The protocol was approved by the Research Ethics Board of the University of Toronto, and all subjects provided written informed consent prior to participation.

Sleep studies

All subjects underwent a baseline overnight sleep study from which sleep stages and arousals from sleep were scored according to standard criteria [21]. Thoracoabdominal movements and airflow were measured by a respiratory inductance plethysmograph calibrated for lung volume against a spirometer using the two positions simultaneous equations technique [16,22]. Oxygen saturation was monitored by an oximeter, and HR by a lead I ECG. Obstructive apnoeas and hypopnoeas were defined as tidal volume excursions of <100 ml, or a 50% or greater reduction in tidal volume but above 100 ml respectively, lasting at least 10 s with out-of-phase ribcage and abdominal motion [16]. The frequency of apnoeas and hypopnoeas/h of sleep was quantified as the AHI. The average and lowest SaO2 (arterial oxygen saturation) during sleep was determined as described previously [16]. The respiratory inductance plethysmograph was recalibrated the following morning just prior to assessment of HF-HRV.


Following the baseline sleep study, subjects were assigned randomly to either a control group, who continued on optimal drug treatment for heart failure (n=14), or to a group, who in addition, received CPAP (n=15) (see Figure 1). The night following the baseline sleep study, those randomized to CPAP underwent an overnight CPAP titration, during which pressure was adjusted to abolish apnoeas and hypopnoeas or to the highest level tolerated. Subjects in the treatment group were provided with a CPAP machine with a built-in time meter to determine the hours of use and were instructed to wear it for >6 h each night during the 1-month study period. The baseline protocol was replicated 1 month later.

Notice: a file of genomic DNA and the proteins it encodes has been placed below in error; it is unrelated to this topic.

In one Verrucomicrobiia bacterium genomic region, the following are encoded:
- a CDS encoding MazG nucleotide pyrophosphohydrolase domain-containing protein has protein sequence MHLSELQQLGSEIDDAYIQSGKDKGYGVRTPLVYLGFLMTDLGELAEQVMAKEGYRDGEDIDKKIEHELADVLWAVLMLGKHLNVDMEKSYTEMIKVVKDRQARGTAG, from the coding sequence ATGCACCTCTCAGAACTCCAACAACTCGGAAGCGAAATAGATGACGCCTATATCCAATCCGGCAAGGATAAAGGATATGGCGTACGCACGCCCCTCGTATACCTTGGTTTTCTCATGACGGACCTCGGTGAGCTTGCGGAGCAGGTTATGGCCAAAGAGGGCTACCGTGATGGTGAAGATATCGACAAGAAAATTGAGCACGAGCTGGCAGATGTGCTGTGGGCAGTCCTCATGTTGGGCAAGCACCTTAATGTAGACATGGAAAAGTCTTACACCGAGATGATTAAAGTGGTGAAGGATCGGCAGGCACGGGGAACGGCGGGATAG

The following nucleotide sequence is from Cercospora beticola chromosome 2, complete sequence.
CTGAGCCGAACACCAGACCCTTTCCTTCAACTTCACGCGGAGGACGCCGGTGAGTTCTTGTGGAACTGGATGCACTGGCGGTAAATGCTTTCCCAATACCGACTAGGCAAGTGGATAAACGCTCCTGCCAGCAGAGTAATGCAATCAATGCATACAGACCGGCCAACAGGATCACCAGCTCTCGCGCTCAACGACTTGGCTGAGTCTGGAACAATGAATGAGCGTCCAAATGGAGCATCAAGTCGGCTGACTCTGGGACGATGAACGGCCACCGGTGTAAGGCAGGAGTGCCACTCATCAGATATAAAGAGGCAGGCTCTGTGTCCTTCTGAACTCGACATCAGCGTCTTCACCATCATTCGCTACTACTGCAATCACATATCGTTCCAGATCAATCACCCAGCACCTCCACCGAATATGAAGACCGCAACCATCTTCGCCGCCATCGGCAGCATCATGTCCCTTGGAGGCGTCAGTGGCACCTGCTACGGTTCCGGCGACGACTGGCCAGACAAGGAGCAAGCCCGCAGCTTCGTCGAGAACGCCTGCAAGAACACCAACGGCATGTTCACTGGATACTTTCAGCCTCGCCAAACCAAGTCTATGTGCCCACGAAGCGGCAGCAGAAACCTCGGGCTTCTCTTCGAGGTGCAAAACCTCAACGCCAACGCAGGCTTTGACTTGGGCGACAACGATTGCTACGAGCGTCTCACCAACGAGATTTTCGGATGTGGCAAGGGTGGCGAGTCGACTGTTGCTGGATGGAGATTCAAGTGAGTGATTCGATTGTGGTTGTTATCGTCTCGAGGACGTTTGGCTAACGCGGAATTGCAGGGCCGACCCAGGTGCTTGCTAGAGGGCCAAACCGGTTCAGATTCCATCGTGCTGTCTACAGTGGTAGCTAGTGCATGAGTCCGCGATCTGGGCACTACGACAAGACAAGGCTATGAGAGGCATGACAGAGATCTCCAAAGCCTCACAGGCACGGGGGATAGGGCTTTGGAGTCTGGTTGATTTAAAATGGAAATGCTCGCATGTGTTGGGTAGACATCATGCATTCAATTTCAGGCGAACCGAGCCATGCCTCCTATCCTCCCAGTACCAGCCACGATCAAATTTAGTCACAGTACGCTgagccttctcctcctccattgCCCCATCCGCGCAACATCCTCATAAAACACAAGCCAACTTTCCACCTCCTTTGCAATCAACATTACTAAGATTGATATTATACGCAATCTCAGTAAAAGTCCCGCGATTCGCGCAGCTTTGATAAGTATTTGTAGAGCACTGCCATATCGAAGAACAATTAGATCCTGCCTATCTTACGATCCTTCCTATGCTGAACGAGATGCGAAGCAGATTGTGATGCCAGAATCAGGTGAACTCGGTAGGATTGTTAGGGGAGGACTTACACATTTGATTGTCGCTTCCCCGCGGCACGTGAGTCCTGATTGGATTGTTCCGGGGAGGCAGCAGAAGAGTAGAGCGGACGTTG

Figure 1 Progress of participating subjects through the study

AF, atrial fibrillation; hb, heart beats.


Because atrial fibrillation and the presence of frequent ventricular premature beats precludes the application of conventional techniques for frequency domain analysis of HRV, subjects with atrial fibrillation, or 15 or more VPBs (ventricular premature beats)/100 heart beats were excluded from further study [23]. In the remainder, the ECG was recorded on both study sessions when subjects were supine approx. 2 h after awakening in the morning. Lung volume, derived from the respiratory inductance plethysmograph signal, and RR interval (R-wave to R-wave interval), from the ECG signal, were sampled at 200 and 1000 Hz respectively. These signals were then subjected to frequency power spectral analysis via Fast Fourier Transformation with the use of a customized computer program from which HRV and instantaneous changes in lung volume were derived (LabVIEW, National Instruments) [21]. Data were analysed in 14-min segments to allow acceptable resolution at the respiratory frequency [24].